Tag Archives: homosexuality

Scientists may have finally solved the puzzle of what makes a person gay, and how it is passed from parents to their children.


A group of scientists suggested Tuesday that homosexuals get that trait from their opposite-sex parents: A lesbian will almost always get the trait from her father, while a gay man will get the trait from his mother.

The hereditary link of homosexuality has long been established, but scientists knew it was not a strictly genetic link, because there are many pairs of identical twins who have differing sexualities. Scientists from the National Institute for Mathematical and Biological Synthesis say homosexuality seems to have an epigenetic, not a genetic link.
Long thought to have some sort of hereditary link, a group of scientists suggested Tuesday that homosexuality is linked to epi-marks — extra layers of information that control how certain genes are expressed. These epi-marks are usually, but not always, “erased” between generations. In homosexuals, these epi-marks aren’t erased — they’re passed from father-to-daughter or mother-to-son, explains William Rice, an evolutionary biologist at the University of California Santa Barbara and lead author of the study.
-more at US News

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What Irish Catholics Believe

This is getting monotonous, but it must be stated again. What Catholics believe and practice on matters of sexual ethics, as a matter of empirical fact, is simply not what the (nominally) celibate bishops in their ivory towers would like us to believe, or falsely proclaim as “Catholic” belief, when it is in fact no more than Vatican doctrine.
The latest evidence, in a long line of similar research, comes from Ireland. This makes it all the more notable, given that country’s long reputation until recently as a “priest-ridden country”, where the dictates of the clergy meant that even contraception was forbidden by law, and people would journey across the island to Belfast just to buy condoms.
In a marked turnaround, the Irish people do not simply tolerate pre-marital sex, they believe it is desirable for young couples to spend time living together before committing to marriage. The bishops, on the other hand, maintain that all sex outside of marriage and not “ordered to procreation” is sinful, and presumably support their American colleagues’ pronouncement that cohabitation before marriage, like homosexuality, is gravely disordered.
The Irish politicians have come a long way in standing up to moral bullying by the church officials, notably over the investigations into clerical sexual abuse, but have some way yet to go. They have succeeded in passing civil partnership legislation, which will come into effect early;next year, but lag well behind their voters. Fully two thirds would support full marriage equality.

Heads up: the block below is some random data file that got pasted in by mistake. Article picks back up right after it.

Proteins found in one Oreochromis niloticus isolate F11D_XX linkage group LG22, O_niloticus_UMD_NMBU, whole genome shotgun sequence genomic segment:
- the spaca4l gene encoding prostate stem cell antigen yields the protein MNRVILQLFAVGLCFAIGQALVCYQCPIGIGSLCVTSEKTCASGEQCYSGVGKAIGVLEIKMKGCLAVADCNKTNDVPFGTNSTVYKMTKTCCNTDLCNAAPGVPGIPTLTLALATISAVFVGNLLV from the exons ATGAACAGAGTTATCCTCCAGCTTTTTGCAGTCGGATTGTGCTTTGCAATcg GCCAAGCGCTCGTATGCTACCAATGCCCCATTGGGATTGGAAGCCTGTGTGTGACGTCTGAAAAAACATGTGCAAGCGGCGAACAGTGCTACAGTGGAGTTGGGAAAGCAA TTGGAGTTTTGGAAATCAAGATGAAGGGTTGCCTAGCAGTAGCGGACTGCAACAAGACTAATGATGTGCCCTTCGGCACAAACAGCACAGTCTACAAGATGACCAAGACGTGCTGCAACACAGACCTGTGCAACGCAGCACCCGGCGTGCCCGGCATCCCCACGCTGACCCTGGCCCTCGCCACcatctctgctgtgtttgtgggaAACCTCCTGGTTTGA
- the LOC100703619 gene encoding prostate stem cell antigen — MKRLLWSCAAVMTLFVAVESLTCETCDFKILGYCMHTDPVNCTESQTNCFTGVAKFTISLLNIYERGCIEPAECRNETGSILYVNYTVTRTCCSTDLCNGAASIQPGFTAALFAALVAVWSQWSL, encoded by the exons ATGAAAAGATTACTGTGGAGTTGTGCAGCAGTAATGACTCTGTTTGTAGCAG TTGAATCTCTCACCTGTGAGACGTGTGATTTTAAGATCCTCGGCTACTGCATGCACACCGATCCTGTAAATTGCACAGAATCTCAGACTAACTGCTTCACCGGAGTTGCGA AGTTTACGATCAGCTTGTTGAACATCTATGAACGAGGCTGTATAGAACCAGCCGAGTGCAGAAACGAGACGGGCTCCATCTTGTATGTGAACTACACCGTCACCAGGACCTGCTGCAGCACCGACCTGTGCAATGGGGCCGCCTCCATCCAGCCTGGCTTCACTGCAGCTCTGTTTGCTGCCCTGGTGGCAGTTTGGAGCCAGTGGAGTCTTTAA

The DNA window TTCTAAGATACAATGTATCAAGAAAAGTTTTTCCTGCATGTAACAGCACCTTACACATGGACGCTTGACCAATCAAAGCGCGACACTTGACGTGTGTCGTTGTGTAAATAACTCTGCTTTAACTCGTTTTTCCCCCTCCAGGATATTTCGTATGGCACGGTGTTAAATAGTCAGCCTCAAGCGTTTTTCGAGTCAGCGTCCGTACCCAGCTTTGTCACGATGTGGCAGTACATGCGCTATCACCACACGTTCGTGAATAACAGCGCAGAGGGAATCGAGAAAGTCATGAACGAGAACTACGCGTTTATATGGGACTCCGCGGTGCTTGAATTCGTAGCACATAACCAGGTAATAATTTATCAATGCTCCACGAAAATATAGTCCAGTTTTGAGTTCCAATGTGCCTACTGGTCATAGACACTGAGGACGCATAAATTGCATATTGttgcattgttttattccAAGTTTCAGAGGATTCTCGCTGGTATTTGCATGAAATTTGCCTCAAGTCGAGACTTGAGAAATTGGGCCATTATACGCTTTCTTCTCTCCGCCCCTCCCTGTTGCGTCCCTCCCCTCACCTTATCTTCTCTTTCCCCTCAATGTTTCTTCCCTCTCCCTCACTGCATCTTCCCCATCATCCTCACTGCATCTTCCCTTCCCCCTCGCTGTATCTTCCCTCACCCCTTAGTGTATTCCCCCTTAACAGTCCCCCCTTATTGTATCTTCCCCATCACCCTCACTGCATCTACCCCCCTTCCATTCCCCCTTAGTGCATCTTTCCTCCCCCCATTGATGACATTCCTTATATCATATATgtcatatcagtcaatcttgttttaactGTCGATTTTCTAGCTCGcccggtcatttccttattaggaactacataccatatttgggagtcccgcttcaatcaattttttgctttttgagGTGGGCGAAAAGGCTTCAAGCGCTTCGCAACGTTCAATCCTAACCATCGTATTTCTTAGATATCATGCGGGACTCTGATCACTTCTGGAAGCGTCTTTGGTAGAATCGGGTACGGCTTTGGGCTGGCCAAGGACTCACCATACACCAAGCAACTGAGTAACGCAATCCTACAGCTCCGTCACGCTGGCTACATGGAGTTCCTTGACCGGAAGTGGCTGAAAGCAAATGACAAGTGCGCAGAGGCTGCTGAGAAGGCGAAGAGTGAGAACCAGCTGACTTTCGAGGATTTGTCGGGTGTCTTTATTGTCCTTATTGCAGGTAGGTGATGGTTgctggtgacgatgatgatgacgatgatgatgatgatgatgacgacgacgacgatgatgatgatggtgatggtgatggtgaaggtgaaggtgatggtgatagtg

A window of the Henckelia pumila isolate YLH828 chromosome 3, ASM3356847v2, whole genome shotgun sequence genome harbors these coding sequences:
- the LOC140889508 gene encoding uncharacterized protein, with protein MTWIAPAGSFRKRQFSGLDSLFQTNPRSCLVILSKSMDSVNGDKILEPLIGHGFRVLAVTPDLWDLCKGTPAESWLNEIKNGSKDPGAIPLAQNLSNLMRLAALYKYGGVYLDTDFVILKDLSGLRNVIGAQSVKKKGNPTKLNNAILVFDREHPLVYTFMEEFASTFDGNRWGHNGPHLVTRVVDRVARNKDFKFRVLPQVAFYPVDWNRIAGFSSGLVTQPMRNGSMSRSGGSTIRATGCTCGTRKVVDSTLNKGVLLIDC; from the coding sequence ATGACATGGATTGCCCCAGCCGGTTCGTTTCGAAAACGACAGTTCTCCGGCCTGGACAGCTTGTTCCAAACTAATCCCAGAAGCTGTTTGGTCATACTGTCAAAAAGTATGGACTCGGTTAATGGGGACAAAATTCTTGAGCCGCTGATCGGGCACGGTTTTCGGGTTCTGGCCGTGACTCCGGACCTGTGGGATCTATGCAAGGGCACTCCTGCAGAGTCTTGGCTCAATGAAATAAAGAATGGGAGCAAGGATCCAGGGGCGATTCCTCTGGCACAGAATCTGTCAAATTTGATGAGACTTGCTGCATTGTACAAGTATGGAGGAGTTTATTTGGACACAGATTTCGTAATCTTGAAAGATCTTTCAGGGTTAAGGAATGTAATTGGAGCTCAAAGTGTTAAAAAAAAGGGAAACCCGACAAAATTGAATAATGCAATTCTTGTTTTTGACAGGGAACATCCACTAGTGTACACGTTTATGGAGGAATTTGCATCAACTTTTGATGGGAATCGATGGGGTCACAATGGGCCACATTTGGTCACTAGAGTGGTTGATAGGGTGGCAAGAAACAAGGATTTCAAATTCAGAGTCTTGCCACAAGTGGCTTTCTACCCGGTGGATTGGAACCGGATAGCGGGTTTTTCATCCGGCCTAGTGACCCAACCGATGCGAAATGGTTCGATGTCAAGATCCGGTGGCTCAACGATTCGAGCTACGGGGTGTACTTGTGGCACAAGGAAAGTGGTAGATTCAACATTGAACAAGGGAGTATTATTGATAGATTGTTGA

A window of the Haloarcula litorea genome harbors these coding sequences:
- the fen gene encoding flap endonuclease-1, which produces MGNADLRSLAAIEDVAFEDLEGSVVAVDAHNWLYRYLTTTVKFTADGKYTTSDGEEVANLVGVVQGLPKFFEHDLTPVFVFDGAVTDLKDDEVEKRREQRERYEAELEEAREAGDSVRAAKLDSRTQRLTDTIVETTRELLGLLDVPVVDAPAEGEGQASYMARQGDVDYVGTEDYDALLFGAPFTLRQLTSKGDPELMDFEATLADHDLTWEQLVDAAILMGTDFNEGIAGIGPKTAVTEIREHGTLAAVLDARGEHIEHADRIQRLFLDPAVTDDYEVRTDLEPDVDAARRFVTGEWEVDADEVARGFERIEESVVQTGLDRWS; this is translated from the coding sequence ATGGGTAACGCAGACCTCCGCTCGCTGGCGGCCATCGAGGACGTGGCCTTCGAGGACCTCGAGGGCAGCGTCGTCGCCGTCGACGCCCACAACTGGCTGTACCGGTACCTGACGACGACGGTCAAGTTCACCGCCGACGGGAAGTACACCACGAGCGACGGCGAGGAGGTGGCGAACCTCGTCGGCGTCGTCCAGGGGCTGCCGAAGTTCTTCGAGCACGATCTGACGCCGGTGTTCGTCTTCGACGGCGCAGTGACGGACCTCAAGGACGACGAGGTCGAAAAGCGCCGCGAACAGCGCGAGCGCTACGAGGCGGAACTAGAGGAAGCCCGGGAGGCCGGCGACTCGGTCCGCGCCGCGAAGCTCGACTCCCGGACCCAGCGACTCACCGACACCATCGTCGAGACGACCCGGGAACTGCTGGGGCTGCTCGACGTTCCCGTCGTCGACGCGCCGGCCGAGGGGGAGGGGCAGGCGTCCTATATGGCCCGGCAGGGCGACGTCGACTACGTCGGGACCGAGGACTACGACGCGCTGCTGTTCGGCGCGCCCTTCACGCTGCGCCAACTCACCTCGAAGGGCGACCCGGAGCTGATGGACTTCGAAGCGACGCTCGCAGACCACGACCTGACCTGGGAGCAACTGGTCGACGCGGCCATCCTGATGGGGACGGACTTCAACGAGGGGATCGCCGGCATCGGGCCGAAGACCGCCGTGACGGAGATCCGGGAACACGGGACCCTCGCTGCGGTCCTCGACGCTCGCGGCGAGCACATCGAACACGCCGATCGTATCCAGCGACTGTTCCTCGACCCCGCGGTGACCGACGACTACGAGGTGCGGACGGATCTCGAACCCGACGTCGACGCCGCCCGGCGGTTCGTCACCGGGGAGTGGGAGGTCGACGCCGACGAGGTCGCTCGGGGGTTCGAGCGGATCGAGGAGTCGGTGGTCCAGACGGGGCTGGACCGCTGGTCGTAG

From the Irish Times:

Two-thirds support gay marriage, poll finds

JUST OVER two-thirds of people (67 per cent) believe gay couples should be allowed to marry, according to an Irish Times /Behaviour Attitudes social poll.
It is one of a series of findings in a poll on “sex, sin and society” that indicates Irish people have adopted a more liberal attitude towards personal relationships and sexual behaviour.
In addition showing strong support for gay marriage, a significant majority (60 per cent) also believe civil partnerships for gay couples will not undermine the institution of marriage. A large majority (91 per cent) also say they would not think less of a person if they revealed they were gay or lesbian.
These numbers are consistently high across most age groups, as well as in urban and rural areas.
People are divided, however, on whether gay couples should be allowed to adopt children. Some 46 per cent support such a move, while more than a third (38 per cent) are opposed. Younger people, urban dwellers and women are more likely to be supportive of the idea.
The findings also indicate there is a growing consensus that living together before marriage is likely to result in a more stable marriage. A majority (57 per cent) believe cohabitation is a positive development. This view is reflected consistently across most age groups.
Even higher numbers (79 per cent) do not regard sex before marriage as immoral. When broken down by religion, most Catholics – again, 79 per cent – did not see anything wrong with the practice.
Just 15 per cent, mostly older people or those living in rural areas, see it as immoral.
There are also significant differences across the generations in attitudes towards issues such as celibacy and virginity. In total, just under half (48 per cent) of people admire those who choose to be celibate for moral or religious reasons.
A majority of older people (62 per cent) aged 65 or more are much more likely to admire celibacy, while this falls to well under half among younger and middle-aged people.
Even among Catholics, respondents are just as divided. While 51 per cent of Catholics admire celibacy, the remainder either do not (33 per cent), or say they do not know (16 per cent).
Not all the poll findings point to increasingly liberal attitudes, however. The average age most people feel teenagers should begin to have sex at is 18 years, above the current age of consent which is 17.

Also:
Survey reveals more relaxed attitude to sex
Two-thirds support gay marriage, poll finds

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